Harder for energy transition
It seems likely, however, that House Freedom Caucus members, including Rep. Lauren Boebert of Silt, over the next several days may try to impose cuts to the federal subsidies in the IRA’s unprecedented $369 billion in climate spending — money intended for everything from renewable energy projects to electric vehicles tax credits. That would likely be a dealbreaker for House Progressive Caucus members.
The Biden-McCarthy deal does include power transmission permitting reform seen as vital to accelerating clean-energy projects (along with fossil fuel development). U.S. Sen. John Hickenlooper of Colorado played a key role in moving those reforms forward. But environmentalists and some progressive lawmakers have already objected to the pace of energy reforms and are now lining up to try to torpedo the surprise inclusion in the deal of approval for a natural gas pipeline in West Virginia, the home state of Sen. Joe Manchin, whose vote will be needed in the Senate.
Astrid Atkinson, CEO of the tech company Camus Energy, partners with eight rural electric co-ops nationwide to improve grid reliability as they transition to more renewable energy, including Holy Cross Energy in Glenwood Springs. Holy Cross currently sources 50% of its electricity from renewables such as wind, solar, biomass, hydro and geothermal, and it’s reportedly on pace for 92% renewable penetration by next year, with a 100% target by 2030.
“There’s definitely things that regulators can do to make our lives easier or harder,” Atkinson said. “The IRA is a wonderful example of just really driving a lot of money into electrification, which produces a lot of great outcomes. It doesn’t necessarily directly support my business … but having lots more EVs, lots more … smart homes and heat pumps and transitioning people from gas to electric heat, all that stuff really helps because we’re in the business of helping support change on the grid.”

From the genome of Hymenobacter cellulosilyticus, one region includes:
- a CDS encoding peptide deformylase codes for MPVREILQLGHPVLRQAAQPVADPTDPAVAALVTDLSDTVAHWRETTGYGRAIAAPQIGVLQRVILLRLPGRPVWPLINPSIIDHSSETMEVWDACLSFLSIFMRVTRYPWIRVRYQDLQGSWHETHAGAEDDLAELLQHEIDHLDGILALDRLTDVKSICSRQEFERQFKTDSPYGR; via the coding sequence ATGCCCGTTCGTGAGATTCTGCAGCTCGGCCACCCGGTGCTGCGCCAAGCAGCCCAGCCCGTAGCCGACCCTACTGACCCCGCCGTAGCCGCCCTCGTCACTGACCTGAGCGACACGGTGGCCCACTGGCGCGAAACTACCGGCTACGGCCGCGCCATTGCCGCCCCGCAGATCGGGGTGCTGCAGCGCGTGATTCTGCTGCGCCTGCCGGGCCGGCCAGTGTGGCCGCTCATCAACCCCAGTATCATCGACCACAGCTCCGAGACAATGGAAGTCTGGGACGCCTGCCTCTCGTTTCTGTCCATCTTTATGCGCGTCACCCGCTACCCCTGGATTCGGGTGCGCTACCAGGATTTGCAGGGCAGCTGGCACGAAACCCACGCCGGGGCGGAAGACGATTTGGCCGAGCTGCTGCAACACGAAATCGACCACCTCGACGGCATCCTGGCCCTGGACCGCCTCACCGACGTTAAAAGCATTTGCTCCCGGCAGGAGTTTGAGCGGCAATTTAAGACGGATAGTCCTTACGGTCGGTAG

Regulatory stability, Atkinson added, is vital in the transition to clean energy and the push to mitigate the impacts of climate change.
“The places where it can get really difficult is states that intentionally introduce regulatory structures that are intended to stop climate action,” she said. “Kentucky actually introduced legislation to prevent utilities from turning down coal. That makes my life really difficult.”
The International Brotherhood of Electrical Workers on Monday threw its weight behind the Biden-McCarthy deal, issuing this statement from IBEW International President Kenneth W. Cooper:
“On behalf of the 775,000 members of the IBEW, I call on Congress to swiftly pass the Fiscal Responsibility Act of 2023 and allow the administration to put this manufactured crisis in the rearview mirror. The country’s challenges are too important to allow the extremism of a few to take us to the brink of disaster; these high-stakes fiscal standoffs only serve to spook financial markets and sow doubt worldwide about the stability of the United States.”